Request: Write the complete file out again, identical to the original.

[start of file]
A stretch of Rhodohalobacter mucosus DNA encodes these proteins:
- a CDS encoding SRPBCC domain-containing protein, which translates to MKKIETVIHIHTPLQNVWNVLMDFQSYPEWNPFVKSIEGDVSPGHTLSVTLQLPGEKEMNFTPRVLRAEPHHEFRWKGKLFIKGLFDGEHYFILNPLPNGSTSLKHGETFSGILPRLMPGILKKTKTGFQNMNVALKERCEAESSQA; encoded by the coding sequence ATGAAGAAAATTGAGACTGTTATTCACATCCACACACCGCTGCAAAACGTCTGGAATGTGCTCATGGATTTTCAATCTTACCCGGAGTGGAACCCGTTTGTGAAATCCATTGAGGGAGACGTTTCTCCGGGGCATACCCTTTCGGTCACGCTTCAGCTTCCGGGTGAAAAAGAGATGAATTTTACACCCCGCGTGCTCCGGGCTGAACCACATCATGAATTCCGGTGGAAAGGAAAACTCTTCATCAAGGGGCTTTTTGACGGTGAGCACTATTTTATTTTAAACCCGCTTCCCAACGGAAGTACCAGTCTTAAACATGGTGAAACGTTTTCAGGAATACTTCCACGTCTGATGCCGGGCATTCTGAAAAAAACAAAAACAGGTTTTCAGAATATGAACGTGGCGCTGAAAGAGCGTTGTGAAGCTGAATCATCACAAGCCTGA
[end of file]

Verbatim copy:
A stretch of Rhodohalobacter mucosus DNA encodes these proteins:
- a CDS encoding SRPBCC domain-containing protein, which translates to MKKIETVIHIHTPLQNVWNVLMDFQSYPEWNPFVKSIEGDVSPGHTLSVTLQLPGEKEMNFTPRVLRAEPHHEFRWKGKLFIKGLFDGEHYFILNPLPNGSTSLKHGETFSGILPRLMPGILKKTKTGFQNMNVALKERCEAESSQA; encoded by the coding sequence ATGAAGAAAATTGAGACTGTTATTCACATCCACACACCGCTGCAAAACGTCTGGAATGTGCTCATGGATTTTCAATCTTACCCGGAGTGGAACCCGTTTGTGAAATCCATTGAGGGAGACGTTTCTCCGGGGCATACCCTTTCGGTCACGCTTCAGCTTCCGGGTGAAAAAGAGATGAATTTTACACCCCGCGTGCTCCGGGCTGAACCACATCATGAATTCCGGTGGAAAGGAAAACTCTTCATCAAGGGGCTTTTTGACGGTGAGCACTATTTTATTTTAAACCCGCTTCCCAACGGAAGTACCAGTCTTAAACATGGTGAAACGTTTTCAGGAATACTTCCACGTCTGATGCCGGGCATTCTGAAAAAAACAAAAACAGGTTTTCAGAATATGAACGTGGCGCTGAAAGAGCGTTGTGAAGCTGAATCATCACAAGCCTGA